Racquetwomen Pursue Howe Cup
National Tournament Invites at Yale Every College Program in the Country
National rankings these days are a farce.
Institutions like the Associated Press, CNN and USA Today decide which team gets to go to what bowl. The NCAA uses nebulous statistics like "power ratings" to decide who to invite to national tournaments.
The system can sometimes be arbitrary and unfair. Unless the sport is women's squash.
Women's squash in this country has the best possible way of deciding who has the best team in the country: every college team is invited to a tournament, and may the best squad win.
It's called the Howe Cup, and it's held this weekend at Yale.
"This is the women's tournament," Harvard Co-Captain Cathy Shergalis said. "You can see every level of play. You get to see teams you've never seen before."
This year, the strong Harvard squad (5-0 overall, 4-0 Ivy) is favored to win for the first time in three years.
"Considering we're undefeated, yeah, I'd say we've got a pretty good chance to win," sophomore Libby Eynon said. Eynon is the second-ranked player on the team.
The teams are split into four divisions by quality of program. Harvard plays in the top division with schools like Yale, Princeton, Trinity and Pennsylvania.
The format of the tournament is round-robin, with each school playing six matches over the three days. At the end, the team with the best record wins.
A possible problem facing Harvard is a recent outbreak of flu which has hit junior Jordanna Fraiberg and Co-Captain Carrie Cunningham, the third- and fourth-ranked players on the team.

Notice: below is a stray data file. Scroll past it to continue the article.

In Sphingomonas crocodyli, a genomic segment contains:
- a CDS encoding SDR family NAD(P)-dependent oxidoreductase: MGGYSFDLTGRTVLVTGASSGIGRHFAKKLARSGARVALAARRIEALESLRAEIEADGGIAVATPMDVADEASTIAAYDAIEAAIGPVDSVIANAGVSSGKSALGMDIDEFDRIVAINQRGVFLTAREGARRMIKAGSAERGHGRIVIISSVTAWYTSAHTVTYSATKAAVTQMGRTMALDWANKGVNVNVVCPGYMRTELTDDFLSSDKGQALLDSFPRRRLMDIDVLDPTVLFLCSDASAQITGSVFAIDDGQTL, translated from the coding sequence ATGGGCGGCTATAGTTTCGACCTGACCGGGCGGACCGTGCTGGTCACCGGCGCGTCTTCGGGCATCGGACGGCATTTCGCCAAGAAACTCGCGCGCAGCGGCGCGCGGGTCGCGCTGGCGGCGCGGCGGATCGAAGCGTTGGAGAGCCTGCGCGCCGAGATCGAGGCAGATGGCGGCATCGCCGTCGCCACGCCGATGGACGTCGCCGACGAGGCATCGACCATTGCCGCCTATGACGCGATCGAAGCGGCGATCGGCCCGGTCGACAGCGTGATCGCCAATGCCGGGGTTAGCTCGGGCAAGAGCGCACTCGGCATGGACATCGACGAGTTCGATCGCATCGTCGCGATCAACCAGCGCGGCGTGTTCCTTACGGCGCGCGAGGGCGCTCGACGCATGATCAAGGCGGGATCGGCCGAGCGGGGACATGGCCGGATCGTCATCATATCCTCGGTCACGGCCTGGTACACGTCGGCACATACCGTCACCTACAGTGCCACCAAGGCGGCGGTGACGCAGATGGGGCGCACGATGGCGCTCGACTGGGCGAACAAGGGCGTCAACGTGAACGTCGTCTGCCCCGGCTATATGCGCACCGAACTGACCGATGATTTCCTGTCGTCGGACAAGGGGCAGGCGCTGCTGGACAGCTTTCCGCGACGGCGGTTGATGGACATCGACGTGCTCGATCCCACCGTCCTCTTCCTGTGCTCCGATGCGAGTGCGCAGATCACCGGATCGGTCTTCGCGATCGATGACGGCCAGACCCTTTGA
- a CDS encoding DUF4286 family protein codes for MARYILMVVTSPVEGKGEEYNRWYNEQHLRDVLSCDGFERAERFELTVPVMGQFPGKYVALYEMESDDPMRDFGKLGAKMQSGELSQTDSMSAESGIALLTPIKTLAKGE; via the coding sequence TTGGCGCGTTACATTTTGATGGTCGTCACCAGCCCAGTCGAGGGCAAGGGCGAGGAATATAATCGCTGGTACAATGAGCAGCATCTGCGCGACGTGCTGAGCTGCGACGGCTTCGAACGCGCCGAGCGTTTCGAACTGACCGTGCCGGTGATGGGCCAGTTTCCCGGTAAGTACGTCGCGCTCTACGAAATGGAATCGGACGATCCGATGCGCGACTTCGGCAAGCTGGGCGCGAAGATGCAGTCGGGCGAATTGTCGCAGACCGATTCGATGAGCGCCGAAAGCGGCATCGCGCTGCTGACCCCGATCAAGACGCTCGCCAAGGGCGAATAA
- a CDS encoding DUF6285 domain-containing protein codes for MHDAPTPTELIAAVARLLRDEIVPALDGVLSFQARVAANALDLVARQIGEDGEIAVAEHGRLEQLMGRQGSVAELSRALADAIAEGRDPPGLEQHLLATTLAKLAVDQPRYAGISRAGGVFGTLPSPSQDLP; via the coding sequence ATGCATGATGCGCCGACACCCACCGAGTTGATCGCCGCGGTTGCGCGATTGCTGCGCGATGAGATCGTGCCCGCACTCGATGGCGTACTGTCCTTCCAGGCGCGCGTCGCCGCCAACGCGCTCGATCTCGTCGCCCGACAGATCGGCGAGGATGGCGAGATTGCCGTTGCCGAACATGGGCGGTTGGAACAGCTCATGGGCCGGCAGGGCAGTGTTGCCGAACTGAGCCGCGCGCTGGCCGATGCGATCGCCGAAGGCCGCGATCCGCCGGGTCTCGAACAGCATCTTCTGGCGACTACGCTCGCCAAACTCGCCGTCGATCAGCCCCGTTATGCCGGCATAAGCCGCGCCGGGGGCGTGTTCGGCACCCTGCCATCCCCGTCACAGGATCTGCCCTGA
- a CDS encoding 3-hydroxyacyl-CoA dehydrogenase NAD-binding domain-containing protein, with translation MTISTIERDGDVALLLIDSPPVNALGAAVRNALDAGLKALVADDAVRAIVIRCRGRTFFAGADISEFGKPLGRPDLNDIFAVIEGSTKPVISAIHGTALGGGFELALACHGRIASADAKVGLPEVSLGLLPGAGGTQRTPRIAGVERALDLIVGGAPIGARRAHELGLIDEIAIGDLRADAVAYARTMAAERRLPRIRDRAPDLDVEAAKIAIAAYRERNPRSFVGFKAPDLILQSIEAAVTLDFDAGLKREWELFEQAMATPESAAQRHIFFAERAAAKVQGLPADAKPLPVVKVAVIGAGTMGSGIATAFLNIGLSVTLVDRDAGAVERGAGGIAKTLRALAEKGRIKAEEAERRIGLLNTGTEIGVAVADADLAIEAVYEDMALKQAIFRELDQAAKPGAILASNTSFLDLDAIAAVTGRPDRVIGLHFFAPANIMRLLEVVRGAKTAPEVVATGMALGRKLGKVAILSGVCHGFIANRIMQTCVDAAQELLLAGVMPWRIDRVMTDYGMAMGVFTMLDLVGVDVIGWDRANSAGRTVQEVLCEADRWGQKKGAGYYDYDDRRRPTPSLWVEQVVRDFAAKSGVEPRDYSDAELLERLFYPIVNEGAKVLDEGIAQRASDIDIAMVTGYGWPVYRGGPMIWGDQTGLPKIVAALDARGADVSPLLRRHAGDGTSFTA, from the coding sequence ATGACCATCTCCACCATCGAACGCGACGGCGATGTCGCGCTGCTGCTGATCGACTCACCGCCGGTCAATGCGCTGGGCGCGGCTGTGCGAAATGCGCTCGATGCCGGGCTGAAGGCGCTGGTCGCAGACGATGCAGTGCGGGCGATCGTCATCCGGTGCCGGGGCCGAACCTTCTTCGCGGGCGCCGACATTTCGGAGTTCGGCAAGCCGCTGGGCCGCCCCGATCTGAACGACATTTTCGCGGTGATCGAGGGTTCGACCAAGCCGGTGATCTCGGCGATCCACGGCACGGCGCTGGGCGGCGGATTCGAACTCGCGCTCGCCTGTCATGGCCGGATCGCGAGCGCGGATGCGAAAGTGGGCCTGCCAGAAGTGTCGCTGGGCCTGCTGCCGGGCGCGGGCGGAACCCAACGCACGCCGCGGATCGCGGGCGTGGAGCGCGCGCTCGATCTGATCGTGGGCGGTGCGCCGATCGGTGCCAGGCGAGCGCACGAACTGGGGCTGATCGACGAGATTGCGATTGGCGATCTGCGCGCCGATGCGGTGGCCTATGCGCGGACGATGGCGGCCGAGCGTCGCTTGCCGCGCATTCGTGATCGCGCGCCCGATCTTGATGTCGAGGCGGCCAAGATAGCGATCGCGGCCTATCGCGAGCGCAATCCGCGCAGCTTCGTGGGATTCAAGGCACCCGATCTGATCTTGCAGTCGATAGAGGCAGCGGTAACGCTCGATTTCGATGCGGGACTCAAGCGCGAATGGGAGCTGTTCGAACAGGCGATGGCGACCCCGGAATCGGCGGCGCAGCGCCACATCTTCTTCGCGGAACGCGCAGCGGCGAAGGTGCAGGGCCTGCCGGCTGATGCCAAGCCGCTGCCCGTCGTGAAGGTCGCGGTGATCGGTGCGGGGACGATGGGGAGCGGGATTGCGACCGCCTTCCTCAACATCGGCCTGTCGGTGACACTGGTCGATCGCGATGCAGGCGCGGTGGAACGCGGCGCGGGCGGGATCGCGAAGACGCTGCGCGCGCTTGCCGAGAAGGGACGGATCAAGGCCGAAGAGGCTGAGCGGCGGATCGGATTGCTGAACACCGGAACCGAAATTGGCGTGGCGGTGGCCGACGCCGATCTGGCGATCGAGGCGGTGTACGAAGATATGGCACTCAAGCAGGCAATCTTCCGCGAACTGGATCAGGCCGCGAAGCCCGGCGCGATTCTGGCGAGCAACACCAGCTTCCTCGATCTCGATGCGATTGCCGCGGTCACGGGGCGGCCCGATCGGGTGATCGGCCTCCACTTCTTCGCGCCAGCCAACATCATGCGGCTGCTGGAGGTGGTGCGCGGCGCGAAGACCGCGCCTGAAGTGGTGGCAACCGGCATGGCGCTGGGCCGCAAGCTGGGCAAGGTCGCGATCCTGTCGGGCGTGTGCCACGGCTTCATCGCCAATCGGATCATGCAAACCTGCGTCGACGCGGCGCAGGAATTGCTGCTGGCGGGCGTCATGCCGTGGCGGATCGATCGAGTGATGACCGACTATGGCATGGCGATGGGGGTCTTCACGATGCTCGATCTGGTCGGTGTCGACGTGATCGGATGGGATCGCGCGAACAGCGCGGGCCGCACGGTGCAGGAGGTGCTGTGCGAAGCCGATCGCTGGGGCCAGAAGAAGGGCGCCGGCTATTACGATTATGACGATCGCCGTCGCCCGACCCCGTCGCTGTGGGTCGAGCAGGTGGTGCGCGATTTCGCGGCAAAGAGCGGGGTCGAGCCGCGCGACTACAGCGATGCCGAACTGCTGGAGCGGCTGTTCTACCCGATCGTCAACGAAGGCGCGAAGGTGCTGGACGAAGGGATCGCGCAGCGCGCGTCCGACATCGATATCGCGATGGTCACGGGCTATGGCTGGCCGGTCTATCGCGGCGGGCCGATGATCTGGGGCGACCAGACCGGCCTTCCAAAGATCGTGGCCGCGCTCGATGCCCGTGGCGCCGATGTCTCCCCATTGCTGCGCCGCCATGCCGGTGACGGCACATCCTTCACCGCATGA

But according to Shergalis, a weakened Cunningham and Fraiberg will not hurt the team's overall chances.
"It's still very promising for us," Shergalis said.
In the meantime, the men will fly down to Philadelphia to take on Navy and Franklin and Marshall in a weekend doubleheader.
Harvard is favored in both, according to freshman Mike Oh.
"I don't foresee problems beating either team," Oh said. "Traditionally, they've been good squads but in terms of skill, we're the more talented team."
Of the two teams, Navy is expected to be the more difficult. The Midshipmen have a history of playing rough on the squash court, using their athleticism to make up for deficiencies in skill.
"Navy is supposed to be a very obnoxious team which will bump and shove you around the court," Oh said.
Navy's home crowd will also be factor. In order to ensure a sizable crowd, cadets are ordered to attend the squash match, resulting in a raucous and knowledgeable crowd, according to senior Josh Horwitz.
"They really don't have a clue what squash is," Horwitz said. "They'll cheer in the middle of points."
Franklin and Marshall has already lost to Pennsylvania, a team which Harvard defeated 9-0 earlier this month, so that match is not expected to be as competitive.
If the Crimson remains undefeated, it will face Yale this Wednesday in a showdown for the national title. Yale plays Princeton this weekend and is expected to win.
THE NOTEBOOK: A chronic hip injury has put junior Jon Karlen on the sidelines for the rest of the season....Captain Adrian Ezra has strep throat and will not make the trip this weekend.